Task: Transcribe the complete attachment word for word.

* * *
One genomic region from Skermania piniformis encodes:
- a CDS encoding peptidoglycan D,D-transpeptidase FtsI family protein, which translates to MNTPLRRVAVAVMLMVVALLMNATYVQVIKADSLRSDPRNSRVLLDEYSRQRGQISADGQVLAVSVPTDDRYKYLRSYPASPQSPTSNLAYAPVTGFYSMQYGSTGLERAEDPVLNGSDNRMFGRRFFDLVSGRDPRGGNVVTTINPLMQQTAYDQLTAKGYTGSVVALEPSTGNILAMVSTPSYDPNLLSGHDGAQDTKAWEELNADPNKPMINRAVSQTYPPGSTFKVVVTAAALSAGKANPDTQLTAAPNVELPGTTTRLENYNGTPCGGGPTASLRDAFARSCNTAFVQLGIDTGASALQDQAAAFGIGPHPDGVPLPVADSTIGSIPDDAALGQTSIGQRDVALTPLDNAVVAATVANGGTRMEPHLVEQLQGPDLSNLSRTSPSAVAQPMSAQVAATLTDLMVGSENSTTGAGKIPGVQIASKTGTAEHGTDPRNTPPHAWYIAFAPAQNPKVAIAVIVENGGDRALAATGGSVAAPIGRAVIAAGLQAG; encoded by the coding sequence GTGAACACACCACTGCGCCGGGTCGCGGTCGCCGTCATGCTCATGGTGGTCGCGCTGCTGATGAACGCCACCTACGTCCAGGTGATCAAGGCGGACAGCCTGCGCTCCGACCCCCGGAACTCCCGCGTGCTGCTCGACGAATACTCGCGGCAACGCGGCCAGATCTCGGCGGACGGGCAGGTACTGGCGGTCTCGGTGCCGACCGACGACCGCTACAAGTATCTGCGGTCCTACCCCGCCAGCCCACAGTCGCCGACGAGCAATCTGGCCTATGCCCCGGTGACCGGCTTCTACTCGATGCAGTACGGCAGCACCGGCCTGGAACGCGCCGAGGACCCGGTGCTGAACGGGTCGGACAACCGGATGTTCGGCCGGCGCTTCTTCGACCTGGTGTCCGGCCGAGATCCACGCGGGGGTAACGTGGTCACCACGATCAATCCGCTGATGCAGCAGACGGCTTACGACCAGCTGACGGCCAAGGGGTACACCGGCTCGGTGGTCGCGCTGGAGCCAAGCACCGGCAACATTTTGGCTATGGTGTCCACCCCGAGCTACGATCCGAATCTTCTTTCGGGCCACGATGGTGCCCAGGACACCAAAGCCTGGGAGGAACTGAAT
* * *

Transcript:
One genomic region from Skermania piniformis encodes:
- a CDS encoding peptidoglycan D,D-transpeptidase FtsI family protein, which translates to MNTPLRRVAVAVMLMVVALLMNATYVQVIKADSLRSDPRNSRVLLDEYSRQRGQISADGQVLAVSVPTDDRYKYLRSYPASPQSPTSNLAYAPVTGFYSMQYGSTGLERAEDPVLNGSDNRMFGRRFFDLVSGRDPRGGNVVTTINPLMQQTAYDQLTAKGYTGSVVALEPSTGNILAMVSTPSYDPNLLSGHDGAQDTKAWEELNADPNKPMINRAVSQTYPPGSTFKVVVTAAALSAGKANPDTQLTAAPNVELPGTTTRLENYNGTPCGGGPTASLRDAFARSCNTAFVQLGIDTGASALQDQAAAFGIGPHPDGVPLPVADSTIGSIPDDAALGQTSIGQRDVALTPLDNAVVAATVANGGTRMEPHLVEQLQGPDLSNLSRTSPSAVAQPMSAQVAATLTDLMVGSENSTTGAGKIPGVQIASKTGTAEHGTDPRNTPPHAWYIAFAPAQNPKVAIAVIVENGGDRALAATGGSVAAPIGRAVIAAGLQAG; encoded by the coding sequence GTGAACACACCACTGCGCCGGGTCGCGGTCGCCGTCATGCTCATGGTGGTCGCGCTGCTGATGAACGCCACCTACGTCCAGGTGATCAAGGCGGACAGCCTGCGCTCCGACCCCCGGAACTCCCGCGTGCTGCTCGACGAATACTCGCGGCAACGCGGCCAGATCTCGGCGGACGGGCAGGTACTGGCGGTCTCGGTGCCGACCGACGACCGCTACAAGTATCTGCGGTCCTACCCCGCCAGCCCACAGTCGCCGACGAGCAATCTGGCCTATGCCCCGGTGACCGGCTTCTACTCGATGCAGTACGGCAGCACCGGCCTGGAACGCGCCGAGGACCCGGTGCTGAACGGGTCGGACAACCGGATGTTCGGCCGGCGCTTCTTCGACCTGGTGTCCGGCCGAGATCCACGCGGGGGTAACGTGGTCACCACGATCAATCCGCTGATGCAGCAGACGGCTTACGACCAGCTGACGGCCAAGGGGTACACCGGCTCGGTGGTCGCGCTGGAGCCAAGCACCGGCAACATTTTGGCTATGGTGTCCACCCCGAGCTACGATCCGAATCTTCTTTCGGGCCACGATGGTGCCCAGGACACCAAAGCCTGGGAGGAACTGAAT